Alternatives for Germany: The Rise and Demise of Key Players in German Politics



The World | Constance Quinlan


In a recent incarnation as ‘Gretel’, the cleaning lady, in a pantomime in her home-state of Saarland, Christian Democratic Union (CDU) chair Annegret Kramp-Karrenbauer (AKK) lamented the mess she had been tasked with cleaning up. Whether in the context of an amateur theatre production, or within the walls of the Reichstag, AKK’s task is certainly unenviable. In 2009, the CDU and the Social Democratic Party (SPD) had seemingly consolidated their dominant position in German politics, amassing over three-quarters of votes in that year’s federal election. Yet, just over a decade later, they barely account for half of the electorate. Meanwhile, the final party of the post-war West German political triptych, the Free Democratic Party (FDP), failed to even reach the minimum requirement of five percent of votes for the first time in history in 2013. In the next election of 2017, it reclaimed eighty seats, but the Bundestag it returned to four years later had undergone remarkable changes, not least the jarring addition to the political landscape of one particular party- Alternative for Germany (AfD).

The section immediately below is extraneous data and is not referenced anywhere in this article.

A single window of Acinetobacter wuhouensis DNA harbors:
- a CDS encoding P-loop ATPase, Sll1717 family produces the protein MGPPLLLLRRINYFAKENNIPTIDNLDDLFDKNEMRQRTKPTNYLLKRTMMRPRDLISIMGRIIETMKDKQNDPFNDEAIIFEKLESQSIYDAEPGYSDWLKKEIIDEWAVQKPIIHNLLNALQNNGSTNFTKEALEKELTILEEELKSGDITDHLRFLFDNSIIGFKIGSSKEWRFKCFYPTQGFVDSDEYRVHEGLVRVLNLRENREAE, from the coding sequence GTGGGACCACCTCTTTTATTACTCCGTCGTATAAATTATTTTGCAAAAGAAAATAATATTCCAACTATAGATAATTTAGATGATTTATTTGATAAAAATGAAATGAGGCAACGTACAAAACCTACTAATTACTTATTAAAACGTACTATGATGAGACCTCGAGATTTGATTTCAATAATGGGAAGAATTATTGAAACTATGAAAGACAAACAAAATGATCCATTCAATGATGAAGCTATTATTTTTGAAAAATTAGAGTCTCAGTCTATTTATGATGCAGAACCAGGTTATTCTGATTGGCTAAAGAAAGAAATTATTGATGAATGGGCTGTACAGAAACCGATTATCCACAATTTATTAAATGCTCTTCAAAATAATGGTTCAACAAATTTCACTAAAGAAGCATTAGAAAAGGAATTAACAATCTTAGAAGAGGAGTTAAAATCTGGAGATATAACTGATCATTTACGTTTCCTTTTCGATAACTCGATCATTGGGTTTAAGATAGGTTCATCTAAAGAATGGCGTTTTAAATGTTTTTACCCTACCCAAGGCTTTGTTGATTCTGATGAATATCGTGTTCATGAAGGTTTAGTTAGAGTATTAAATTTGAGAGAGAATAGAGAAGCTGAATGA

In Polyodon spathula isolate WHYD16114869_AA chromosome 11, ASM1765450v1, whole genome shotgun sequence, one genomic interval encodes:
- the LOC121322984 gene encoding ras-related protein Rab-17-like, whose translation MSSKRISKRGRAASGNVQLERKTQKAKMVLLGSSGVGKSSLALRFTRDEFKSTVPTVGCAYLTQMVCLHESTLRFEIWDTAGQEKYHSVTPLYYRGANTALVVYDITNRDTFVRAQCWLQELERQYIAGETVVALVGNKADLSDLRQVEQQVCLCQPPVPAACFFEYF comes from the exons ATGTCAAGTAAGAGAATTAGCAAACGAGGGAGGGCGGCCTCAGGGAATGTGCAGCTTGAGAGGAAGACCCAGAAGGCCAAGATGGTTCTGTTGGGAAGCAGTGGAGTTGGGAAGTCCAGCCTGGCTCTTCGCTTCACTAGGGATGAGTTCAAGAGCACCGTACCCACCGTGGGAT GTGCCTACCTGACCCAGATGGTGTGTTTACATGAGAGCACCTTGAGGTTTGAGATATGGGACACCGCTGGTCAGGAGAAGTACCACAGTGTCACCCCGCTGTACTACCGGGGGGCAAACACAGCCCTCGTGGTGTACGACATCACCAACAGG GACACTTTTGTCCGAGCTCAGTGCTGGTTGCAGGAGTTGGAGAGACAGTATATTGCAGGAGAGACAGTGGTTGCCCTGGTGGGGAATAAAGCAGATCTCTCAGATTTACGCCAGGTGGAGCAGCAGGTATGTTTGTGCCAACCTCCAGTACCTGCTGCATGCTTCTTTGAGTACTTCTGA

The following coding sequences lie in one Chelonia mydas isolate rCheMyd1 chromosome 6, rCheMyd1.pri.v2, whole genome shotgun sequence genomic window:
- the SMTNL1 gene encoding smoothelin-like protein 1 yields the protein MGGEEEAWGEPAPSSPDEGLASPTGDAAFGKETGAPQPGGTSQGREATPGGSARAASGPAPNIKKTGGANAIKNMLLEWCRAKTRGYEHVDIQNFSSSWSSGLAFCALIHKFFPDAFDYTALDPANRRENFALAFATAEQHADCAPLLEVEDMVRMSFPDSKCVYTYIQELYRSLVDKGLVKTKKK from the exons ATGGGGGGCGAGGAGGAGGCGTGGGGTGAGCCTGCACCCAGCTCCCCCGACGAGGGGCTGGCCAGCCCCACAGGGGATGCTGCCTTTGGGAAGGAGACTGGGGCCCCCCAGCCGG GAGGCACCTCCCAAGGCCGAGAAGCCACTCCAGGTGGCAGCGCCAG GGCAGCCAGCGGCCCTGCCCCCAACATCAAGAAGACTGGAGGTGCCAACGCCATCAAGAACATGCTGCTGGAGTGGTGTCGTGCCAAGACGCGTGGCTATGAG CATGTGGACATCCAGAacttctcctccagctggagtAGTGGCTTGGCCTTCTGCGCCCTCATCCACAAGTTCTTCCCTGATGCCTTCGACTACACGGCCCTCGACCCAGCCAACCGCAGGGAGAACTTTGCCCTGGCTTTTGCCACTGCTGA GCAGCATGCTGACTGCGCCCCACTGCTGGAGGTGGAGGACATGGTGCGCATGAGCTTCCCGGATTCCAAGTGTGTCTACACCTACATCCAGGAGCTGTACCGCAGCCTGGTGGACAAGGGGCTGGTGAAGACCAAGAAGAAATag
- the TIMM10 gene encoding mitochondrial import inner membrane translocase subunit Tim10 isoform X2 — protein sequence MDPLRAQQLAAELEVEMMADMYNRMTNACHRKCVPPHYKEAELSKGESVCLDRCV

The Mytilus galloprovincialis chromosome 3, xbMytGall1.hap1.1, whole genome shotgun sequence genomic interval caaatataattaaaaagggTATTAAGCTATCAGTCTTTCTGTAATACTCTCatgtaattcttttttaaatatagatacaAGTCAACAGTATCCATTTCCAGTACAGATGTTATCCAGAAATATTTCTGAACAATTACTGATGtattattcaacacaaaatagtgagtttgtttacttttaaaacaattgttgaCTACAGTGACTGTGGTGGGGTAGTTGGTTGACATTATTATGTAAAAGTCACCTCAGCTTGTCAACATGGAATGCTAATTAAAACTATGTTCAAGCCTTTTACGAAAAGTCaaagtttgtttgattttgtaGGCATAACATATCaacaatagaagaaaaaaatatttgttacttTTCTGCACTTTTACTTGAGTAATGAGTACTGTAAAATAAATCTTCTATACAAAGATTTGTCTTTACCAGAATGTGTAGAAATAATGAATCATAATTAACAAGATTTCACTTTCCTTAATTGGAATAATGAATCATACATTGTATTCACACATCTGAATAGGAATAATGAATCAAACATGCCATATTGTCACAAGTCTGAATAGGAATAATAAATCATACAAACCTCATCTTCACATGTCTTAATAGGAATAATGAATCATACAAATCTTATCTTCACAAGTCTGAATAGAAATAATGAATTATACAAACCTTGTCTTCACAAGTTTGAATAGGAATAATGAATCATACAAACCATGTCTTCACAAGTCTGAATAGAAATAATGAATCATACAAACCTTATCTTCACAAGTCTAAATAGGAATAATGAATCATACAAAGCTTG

The far-right populist party, chaired by Jörg Meuthen, is now the third largest party in parliament. Its manifesto reads like the bizarre logic textbook of other contemporary alt-right parties, to which European citizens have become accustomed in recent years. The manifesto boasts all of the current far-right contentions, conspiracies and policies that one could imagine- anti-immigration nationalism combines with global trading ambitions, despite the apparent juxtaposition with the proposal of either a departure from the Eurozone, or a reformation of the trading area which would see its geographical extent centred on a smaller core of northern European countries. Even the polarity of both proposed economic policies suggests a reactionary policy attitude, rather than one of meticulous premeditation. The analogy between AfD’s political ascension and that of other European right-wing parties, has led contemporary commentators to relate the rise of the AfD to a continent-wide upsurge in neoconservatism.